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Valley Voices: No liberal latte education here

Shaun Scanlon
Vail CO, Colorado

For a variety of reasons, I didn’t think that I would ever find myself responding to a letter on the Commentary page of the Vail Daily. However, a letter from Ms. Henri Stone in the April 18 edition of the Daily entitled “Obama remarks socialistic” has left me fuming. I simply cannot let some of her comments pass unanswered.

My objection is not to her criticism of Barack Obama per se. As a classic “swing voter,” I find shortcomings with all three of the remaining presidential candidates and may or may not vote for Obama in November if he survives the Democratic Party nomination process. I don’t know if he meant those comments about people in small towns and I doubt seriously whether Ms. Stone does either.

My problem begins with Ms. Stone’s comments that “Liberal professors in our best universities are the only people who still teach that communism is the path to a utopian state.” What “best university” did she attend where that dogma was taught?

Not the two Ivy League schools that I attended. Like Mr. Obama, I am a graduate of Harvard and Columbia. Unlike the senator, I did Harvard as an undergraduate, and Columbia (business school) as a graduate student. He did the opposite. At Harvard, I majored in government, called political science at most colleges. While there, sure, I read Marx, but I also read political philosophers like John Locke, who inspired Thomas Jefferson and other founders of our Republic. None of my professors taught “that communism is the path to a utopian state,” as Ms. Stone alleges. One of my professors, Henry Kissenger, who eventually became Richard Nixon’s secretary of state, could hardly be considered a Marxist or communist. In fact, as far as I know, though it’s been many years since I’ve been a student in Cambridge, no subsequent Harvard government faculty members have been considered confirmed Marxists.

Next, Ms. Stone talks about Sen. Obama’s “exclusive latte liberal education.” Where is she getting her information? When I was at Harvard, the Harvard Young Republican Club had almost as many members as the Harvard Young Democrats.

During the one presidential election that occurred while I was there, there was almost as much enthusiasm for the Republican candidate as for the Democratic nominee. As for Marxist liberal persuasion, of the 1,100 undergraduates in my class, at least 150 belonged to one of the three (Army, Air Force, Navy) ROTC programs on campus. My Army ROTC program at graduation commissioned 40 second lieutenants; four of them (myself included) took regular Army commissions. I served a total of over four years on active duty, three of them in Germany, followed by another eight years in the Army Reserve. One of my college roommates took a commission as a Marine lieutenant; another roommate attended Navy OCS after graduation, was commissioned and went to sea as an ensign and subsequent lieutenant. Two of my ROTC classmates (one Army, one Navy) died in Vietnam. One of my Army ROTC classmates served for 30 years as a regular officer and retired as a colonel.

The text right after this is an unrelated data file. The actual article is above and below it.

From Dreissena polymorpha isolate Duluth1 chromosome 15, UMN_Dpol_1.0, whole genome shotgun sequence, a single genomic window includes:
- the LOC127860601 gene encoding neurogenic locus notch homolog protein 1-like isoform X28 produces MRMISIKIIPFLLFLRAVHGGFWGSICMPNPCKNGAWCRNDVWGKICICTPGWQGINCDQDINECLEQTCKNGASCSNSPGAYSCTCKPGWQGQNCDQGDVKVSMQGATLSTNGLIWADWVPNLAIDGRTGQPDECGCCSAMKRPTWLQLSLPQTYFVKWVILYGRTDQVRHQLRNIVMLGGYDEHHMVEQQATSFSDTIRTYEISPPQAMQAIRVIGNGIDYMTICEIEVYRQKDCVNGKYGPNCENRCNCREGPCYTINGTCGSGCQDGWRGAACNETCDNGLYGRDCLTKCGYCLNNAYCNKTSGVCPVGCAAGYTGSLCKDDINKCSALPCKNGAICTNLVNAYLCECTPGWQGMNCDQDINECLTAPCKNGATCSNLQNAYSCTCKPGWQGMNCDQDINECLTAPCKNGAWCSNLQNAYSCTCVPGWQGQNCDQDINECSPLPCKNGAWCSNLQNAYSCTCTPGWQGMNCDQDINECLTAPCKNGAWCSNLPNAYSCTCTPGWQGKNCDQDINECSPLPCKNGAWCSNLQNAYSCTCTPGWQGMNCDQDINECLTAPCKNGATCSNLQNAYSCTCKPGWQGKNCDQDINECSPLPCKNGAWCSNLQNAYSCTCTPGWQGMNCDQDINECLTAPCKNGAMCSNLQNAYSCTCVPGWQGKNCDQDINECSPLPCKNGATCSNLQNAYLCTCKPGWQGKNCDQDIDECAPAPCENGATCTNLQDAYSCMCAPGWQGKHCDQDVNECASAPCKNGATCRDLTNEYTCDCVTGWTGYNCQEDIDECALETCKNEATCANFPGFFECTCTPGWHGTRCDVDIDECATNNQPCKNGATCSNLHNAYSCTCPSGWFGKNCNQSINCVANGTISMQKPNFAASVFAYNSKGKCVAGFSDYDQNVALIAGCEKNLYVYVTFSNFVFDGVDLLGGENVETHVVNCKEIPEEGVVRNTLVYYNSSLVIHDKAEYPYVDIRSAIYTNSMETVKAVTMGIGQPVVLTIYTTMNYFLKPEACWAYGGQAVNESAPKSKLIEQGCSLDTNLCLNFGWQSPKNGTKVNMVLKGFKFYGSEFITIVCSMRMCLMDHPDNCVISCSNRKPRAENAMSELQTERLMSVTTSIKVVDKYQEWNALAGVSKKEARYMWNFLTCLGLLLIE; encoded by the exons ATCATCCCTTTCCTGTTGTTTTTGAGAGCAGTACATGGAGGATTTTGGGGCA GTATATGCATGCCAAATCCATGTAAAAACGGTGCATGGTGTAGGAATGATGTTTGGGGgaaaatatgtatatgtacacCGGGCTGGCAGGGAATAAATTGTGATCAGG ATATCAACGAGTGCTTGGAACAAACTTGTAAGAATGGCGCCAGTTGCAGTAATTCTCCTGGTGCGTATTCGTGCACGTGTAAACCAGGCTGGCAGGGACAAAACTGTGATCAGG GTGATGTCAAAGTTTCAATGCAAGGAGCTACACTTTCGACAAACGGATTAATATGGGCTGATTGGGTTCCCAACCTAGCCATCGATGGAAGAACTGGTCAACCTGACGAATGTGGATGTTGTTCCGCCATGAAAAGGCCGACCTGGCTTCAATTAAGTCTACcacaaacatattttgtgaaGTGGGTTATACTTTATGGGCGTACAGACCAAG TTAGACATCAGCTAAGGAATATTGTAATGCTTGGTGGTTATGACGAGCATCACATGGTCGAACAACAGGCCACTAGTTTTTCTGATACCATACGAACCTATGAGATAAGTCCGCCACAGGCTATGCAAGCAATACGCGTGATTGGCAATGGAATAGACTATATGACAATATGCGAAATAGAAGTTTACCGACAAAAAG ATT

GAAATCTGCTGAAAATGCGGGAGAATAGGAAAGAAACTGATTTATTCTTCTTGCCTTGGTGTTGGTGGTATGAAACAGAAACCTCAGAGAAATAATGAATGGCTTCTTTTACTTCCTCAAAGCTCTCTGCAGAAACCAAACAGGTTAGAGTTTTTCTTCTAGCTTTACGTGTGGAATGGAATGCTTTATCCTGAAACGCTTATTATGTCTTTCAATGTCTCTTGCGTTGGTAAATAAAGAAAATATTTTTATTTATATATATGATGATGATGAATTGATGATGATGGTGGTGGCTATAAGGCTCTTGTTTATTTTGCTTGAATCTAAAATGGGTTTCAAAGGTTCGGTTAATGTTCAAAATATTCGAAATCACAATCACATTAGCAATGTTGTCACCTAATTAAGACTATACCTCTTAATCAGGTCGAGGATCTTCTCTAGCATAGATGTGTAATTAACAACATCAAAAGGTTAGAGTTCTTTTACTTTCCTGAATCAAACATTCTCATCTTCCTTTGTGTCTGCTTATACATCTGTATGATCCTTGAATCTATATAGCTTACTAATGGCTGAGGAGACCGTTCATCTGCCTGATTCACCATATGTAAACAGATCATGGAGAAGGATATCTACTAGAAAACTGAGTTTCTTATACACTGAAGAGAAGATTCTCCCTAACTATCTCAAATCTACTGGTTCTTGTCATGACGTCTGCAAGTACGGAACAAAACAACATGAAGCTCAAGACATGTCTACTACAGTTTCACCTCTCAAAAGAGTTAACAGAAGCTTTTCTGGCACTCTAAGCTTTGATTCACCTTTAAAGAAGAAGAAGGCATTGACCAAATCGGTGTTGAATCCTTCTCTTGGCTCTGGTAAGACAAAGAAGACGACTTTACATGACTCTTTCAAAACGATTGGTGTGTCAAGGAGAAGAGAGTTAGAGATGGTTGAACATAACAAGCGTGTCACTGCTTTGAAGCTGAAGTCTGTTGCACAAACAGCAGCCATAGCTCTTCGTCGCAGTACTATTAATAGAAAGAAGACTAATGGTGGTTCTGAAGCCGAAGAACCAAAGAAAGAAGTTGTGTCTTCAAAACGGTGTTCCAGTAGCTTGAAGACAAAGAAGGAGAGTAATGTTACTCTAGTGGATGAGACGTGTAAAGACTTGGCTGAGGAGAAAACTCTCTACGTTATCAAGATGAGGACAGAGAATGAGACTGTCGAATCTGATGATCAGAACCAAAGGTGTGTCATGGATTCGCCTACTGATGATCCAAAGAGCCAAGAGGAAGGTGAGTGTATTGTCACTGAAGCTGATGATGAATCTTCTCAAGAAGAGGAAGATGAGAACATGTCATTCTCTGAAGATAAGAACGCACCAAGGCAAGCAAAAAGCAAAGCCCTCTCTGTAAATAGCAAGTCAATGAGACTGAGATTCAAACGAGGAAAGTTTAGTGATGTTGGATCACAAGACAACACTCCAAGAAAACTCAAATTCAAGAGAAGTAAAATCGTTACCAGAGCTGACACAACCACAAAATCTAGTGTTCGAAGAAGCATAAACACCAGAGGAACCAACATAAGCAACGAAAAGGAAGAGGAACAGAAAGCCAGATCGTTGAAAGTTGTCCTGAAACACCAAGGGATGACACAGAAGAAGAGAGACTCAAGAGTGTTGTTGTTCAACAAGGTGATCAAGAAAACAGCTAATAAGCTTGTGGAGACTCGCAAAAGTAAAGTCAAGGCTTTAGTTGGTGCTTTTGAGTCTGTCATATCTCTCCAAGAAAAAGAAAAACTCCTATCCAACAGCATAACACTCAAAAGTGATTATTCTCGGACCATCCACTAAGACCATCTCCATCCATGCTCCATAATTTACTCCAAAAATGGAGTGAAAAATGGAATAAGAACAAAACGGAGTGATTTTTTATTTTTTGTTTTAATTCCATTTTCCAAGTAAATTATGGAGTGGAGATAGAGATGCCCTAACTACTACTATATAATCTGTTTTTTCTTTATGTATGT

Nowadays, Harvard undergraduates still enroll in ROTC (at the program at MIT, I believe).

Ms. Stone might comment that what I cite occurred a long time ago and that subsequent graduates of elite schools are different. Not that different, I think. Except for the campus turmoils of the late ’60s and early ’70s, when student reaction to the draft and to an unpopular war was extreme, Harvard (and Columbia) graduates and under graduates remain what they always were ” fiercely independent, highly individualistic people who critically examine views and positions before making up their own minds. Finally, they are very diverse in their views. There are many liberals, true, but also many conservatives and moderates. Also, for what it’s worth, ROTC has been restored to four, I believe, of the eight Ivy League campuses.

Finally, with respect to Ms. Stone’s remark about “latte” coffee consumption, I also take issue. This product of an “exclusive … liberal education” learned his coffee drinking habits from his first Army commanding officer ” I drink my coffee black.

Shaun Scanlon is an Eagle resident. E-mail comments about this column to letters@vaildaily.com.


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